Hasan Minhaj, comedian and former host of Netflix’s “Patriot Act” replied in detail Thursday to a New Yorker article published last month that said he admitted to create and embellish stories he used it in his stand-up comedy routine.
THE New York profile by Clare Malone has sparked criticism and doubt about Minhaj’s public persona and comedy, which often focuses on social justice issues, including his experiences as a Muslim and second-generation Indian-American.
Apart from one statement to Variety on September 15 to defend his story, Minhaj remained silent on the issues raised in the article until Thursday, when he published a 20-minute article Youtube video responding to the article, calling it “unnecessarily misleading.”
He began the video by apologizing to fans who felt betrayed or hurt by his stand-up, reiterating that he made artistic choices to express himself and highlight bigger issues that matter to him and his community .
“With everything going on in the world, I’m aware that even talking about it now seems so trivial,” Minhaj said in the video. “But being accused of ‘simulating racism’ is not trivial. This is very serious and requires an explanation.
He then delved into three stories from his comedy specials highlighted in the New Yorker article, extracting emails and texts, recordings of the reporter’s interview and other graphics to provide more context.
The New Yorker discussed three Minhaj stories, all of which appear in his 2017 and 2022 Netflix comedy specials: one about his daughter being rushed to the hospital over fears of possible anthrax exposure, another on the invitation of a white friend to the prom. and victim of racism from his family, and a story about his family’s mosque in Sacramento being infiltrated by a white undercover FBI informant named Brother Eric who pretended to convert to Islam.
The New Yorker interviewed the subjects of these stories, including the woman Minhaj invited to the ball and the FBI informant, revealing that the comedian’s accounts contained details that did not happen. The article also noted that Minhaj admitted to fabricating or exaggerating his stories.
For example, in his 2017 Netflix special, “Homecoming King,” Minhaj recounts how he invited a white friend — whom he refers to under the fake name “Bethany Reed” — to prom. When he showed up at her house on prom night, Minhaj claims her mother told her they didn’t want her to go to prom with him because they didn’t want her to take photos with him. a brown boy.
According to the New Yorker, the woman said she never agreed to go to prom with Minhaj and that her family was doxxed and threatened with death because of the Netflix special.
Malone also reports that although Minhaj admitted that some aspects of her stories did not happen, they contained “emotional truth” and that each person had a different understanding of why the woman rejected Minhaj.
In his Thursday video, Minhaj said the New Yorker omitted evidence he provided about the stories and that the article implied he faked racism to get back at the girl for rejecting him .
“Bethany’s mom really said that; It was just a few days before the ball, and I created the threshold scene to immerse the audience in the feeling of that moment, which I told the reporter,” he said in his rebuttal on Youtube. He then played a clip from the interview in which he and Malone discussed that scene.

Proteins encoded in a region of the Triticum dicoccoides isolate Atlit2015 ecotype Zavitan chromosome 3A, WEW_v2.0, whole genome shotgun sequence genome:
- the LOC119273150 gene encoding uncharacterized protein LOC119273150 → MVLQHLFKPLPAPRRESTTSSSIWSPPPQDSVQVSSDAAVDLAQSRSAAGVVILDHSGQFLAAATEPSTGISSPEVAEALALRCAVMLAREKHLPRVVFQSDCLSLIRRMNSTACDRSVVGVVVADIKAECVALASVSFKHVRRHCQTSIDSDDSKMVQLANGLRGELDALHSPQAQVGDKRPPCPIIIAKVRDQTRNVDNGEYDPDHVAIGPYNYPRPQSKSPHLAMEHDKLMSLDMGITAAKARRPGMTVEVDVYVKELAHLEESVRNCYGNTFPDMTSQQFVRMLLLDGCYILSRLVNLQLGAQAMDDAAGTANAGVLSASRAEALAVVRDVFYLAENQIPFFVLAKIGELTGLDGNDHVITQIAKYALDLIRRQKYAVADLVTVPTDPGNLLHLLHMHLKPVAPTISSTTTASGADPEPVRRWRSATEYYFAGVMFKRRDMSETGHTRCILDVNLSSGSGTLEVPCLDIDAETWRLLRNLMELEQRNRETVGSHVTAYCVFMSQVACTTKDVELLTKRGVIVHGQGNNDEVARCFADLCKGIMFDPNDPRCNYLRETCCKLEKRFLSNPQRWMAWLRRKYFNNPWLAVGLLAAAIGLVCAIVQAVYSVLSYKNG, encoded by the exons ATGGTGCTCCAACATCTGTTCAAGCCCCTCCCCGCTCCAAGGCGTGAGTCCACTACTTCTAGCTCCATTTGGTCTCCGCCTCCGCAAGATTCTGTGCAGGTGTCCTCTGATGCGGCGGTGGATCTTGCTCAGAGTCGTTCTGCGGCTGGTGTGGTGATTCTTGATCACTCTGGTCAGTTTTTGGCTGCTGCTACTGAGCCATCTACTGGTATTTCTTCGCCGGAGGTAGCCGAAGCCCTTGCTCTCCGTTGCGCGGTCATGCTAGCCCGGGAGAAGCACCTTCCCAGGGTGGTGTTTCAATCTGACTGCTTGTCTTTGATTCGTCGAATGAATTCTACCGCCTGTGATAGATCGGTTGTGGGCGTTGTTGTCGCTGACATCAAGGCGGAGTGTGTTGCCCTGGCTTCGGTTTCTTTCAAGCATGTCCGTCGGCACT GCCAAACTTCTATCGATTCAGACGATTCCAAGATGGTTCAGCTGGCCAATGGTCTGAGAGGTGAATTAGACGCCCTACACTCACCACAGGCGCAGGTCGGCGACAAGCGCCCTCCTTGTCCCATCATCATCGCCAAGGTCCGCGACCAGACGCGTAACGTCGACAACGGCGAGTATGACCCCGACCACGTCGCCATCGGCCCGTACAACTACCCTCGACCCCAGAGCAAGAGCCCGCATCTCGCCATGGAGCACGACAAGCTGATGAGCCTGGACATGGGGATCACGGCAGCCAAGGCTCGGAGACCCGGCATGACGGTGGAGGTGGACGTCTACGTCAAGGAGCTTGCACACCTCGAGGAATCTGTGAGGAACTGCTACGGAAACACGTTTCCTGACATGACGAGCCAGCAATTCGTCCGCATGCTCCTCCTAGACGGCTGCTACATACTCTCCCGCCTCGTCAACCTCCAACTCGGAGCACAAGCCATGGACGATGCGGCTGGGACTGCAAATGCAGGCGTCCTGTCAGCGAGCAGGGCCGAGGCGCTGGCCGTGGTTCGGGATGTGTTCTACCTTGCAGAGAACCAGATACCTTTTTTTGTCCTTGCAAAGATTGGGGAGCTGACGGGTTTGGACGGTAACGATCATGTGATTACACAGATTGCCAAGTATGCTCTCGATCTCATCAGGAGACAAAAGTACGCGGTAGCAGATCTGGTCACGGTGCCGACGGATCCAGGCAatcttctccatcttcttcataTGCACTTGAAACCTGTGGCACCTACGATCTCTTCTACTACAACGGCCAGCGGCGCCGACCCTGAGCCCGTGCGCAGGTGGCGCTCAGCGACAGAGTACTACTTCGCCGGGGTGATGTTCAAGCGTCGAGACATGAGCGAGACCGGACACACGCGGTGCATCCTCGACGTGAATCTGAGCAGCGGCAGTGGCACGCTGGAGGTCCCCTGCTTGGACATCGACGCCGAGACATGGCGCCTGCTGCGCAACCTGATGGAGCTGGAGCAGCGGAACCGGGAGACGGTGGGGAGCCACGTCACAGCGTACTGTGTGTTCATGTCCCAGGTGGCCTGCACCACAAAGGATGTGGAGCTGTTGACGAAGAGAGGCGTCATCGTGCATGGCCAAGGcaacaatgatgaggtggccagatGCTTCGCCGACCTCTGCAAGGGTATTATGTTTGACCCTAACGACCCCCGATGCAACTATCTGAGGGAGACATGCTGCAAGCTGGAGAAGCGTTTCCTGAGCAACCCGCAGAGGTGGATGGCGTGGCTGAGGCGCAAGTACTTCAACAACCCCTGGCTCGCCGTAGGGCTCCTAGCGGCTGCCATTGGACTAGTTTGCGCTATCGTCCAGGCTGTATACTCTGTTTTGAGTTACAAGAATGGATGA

Minhaj also shared emails and text messages between him and his white friend that he said he repeatedly offered to The New Yorker, showing the friend thanking him for protecting his family from threats and doxxing and indirectly acknowledging that race was a factor in prom rejection.
In his YouTube video, Minhaj also sought to explain why he embellished the details of his comedic anecdotes about the FBI informant and the anthrax letter.
Regarding the FBI history, Minhaj said he had “altercations” with undercover law enforcement growing up, but did not detail what those altercations were about. He said he embellished the story to “recreate” the sense of “paranoia and vindication, tension and liberation” felt by Muslim communities who suffered government surveillance after the Sept. 11, 2001, terrorist attacks.
He also acknowledges embellishing the anthrax story, admitting that his daughter was never taken to the hospital but that he wanted to convey the fear his family felt at that time.
“To everyone who has read this article, I want to answer the biggest question probably on your mind: Is Hasan Minhaj secretly a psychopath? Underneath all the glitz, is Hasan Minhaj just a crook who uses fake racism and Islamophobia to advance his career? Because after reading this article, I would think that too,” he said in Thursday’s video.
“The reason I feel horrible is because I’m not a psychopath. But this New Yorker article definitely made me look like one. It was so unnecessarily misleading, not only about my stand-up, but also about me as a person. The truth is that the racism, FBI surveillance, and threats against my family happened. And I said it officially.
In a statement Published Thursday, Malone said she and the New Yorker stand by her story and that it contains carefully reported and verified information based on interviews with more than 20 people, including former “Patriot” staffers. Act” and the “Daily Show,” members of Minhaj’s security team and people who have been the subject of his stand-up work.
“Hasan Minhaj confirms in this video that he presents information selectively and embellishes it to make a point: exactly what we reported. Our article, which includes Minhaj’s views in detail, has been carefully reported and fact-checked,” Malone said. “We remain true to our history.”
Minhaj’s team did not immediately respond to HuffPost’s request for comment on the New Yorker’s response to his video.
The Huffington Gt